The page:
What is Anzac Day?
To people who aren’t from Australia or New Zealand, Anzac Day might not mean a great deal. The holiday, commemorating the brutal and bloody allied assault on Gallipoli (then a part of the Ottoman Empire) during World War I, is held every year on April 25th.
The assault, which cost 120,000 lives between the two factions, was seen as a defining moment in both Australian and New Zealand history. After World War II, Anzac Day became a day to commemorate all soldiers who have died in armed conflicts, rather than just those who served in the bloody landing on that lonely stretch of Turkish beach.
How is it Commemorated?
Anzac Day is commemorated around Australia, New Zealand, and the world – and typically starts with a Dawn Service. As the landing on Gallipoli took place at dawn, so too does the day begin at dawn for both returned servicemen and those who want to honour the legacy of the falling.
Services typically involved two minutes silence – started with a lone bugler playing the Last Post and finishing with the same bugler playing Reveille. The silence juxtaposed with the hauntingly lonely sounds of the bugler make for an emotionally loaded moment, especially given the context of what is being commemorated.
Larger ceremonies, usually held in capital cities and at prominent war memorials, also include the Recitation. I’ve been honoured to have been asked to provide the Recitation here in Nanjing for the last two years.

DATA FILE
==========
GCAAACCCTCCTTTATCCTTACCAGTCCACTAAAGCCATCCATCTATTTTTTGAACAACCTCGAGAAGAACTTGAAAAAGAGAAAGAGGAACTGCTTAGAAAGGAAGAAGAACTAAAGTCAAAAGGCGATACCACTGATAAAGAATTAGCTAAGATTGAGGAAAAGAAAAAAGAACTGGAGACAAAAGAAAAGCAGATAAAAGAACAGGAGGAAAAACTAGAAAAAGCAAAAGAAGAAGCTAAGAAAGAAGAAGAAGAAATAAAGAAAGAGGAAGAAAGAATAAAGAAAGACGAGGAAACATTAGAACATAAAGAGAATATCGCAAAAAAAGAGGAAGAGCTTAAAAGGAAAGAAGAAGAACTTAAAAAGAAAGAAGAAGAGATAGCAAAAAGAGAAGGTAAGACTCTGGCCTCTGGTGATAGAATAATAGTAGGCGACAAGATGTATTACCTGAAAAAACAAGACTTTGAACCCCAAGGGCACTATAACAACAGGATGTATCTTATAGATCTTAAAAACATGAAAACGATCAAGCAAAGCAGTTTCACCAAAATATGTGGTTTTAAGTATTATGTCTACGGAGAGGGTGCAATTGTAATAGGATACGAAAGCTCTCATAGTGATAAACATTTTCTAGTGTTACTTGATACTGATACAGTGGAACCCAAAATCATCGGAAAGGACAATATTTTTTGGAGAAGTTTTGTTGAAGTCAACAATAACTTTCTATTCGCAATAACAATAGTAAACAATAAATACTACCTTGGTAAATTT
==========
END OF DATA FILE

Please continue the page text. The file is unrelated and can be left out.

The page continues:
They shall grow not old, as we that are left grow old;
Age shall not weary them, nor the years condemn.
At the going down of the sun and in the morning
We will remember them.
Want to Know More?
Worldcare have been kind enough to provide this informative infographic that highlights some of the key facts and figures surrounding the holiday.
Bucket List Item #30: Spend Anzac Day in Gallipoli
A travel dream that I know I share with a great many patriotic Australians is to someday attend the Dawn Service that takes place in Gallipoli, Turkey each year.
Taking place at the Anzac Commemorative Site on the northern beach of Gallipoli, the service is especially moving as it takes place so close to Anzac Cove, where these brave men lost their lives in service of Queen and Country.
The opportunity to hear the haunting bugling and observe the long silence that exists between both tunes on ground that to many Australians would be considered hallowed is one I sorely wish to have someday, and the chance to later explore Anzac Cove (named after the Australia and New Zealand Army Corps by the Turkish government in 1985) is particularly intriguing to me.
Does your own home country have a memorial day that you would like to commemorate at a place of great significance to your nation’s history? Or have you been lucky enough to experience this already yourself?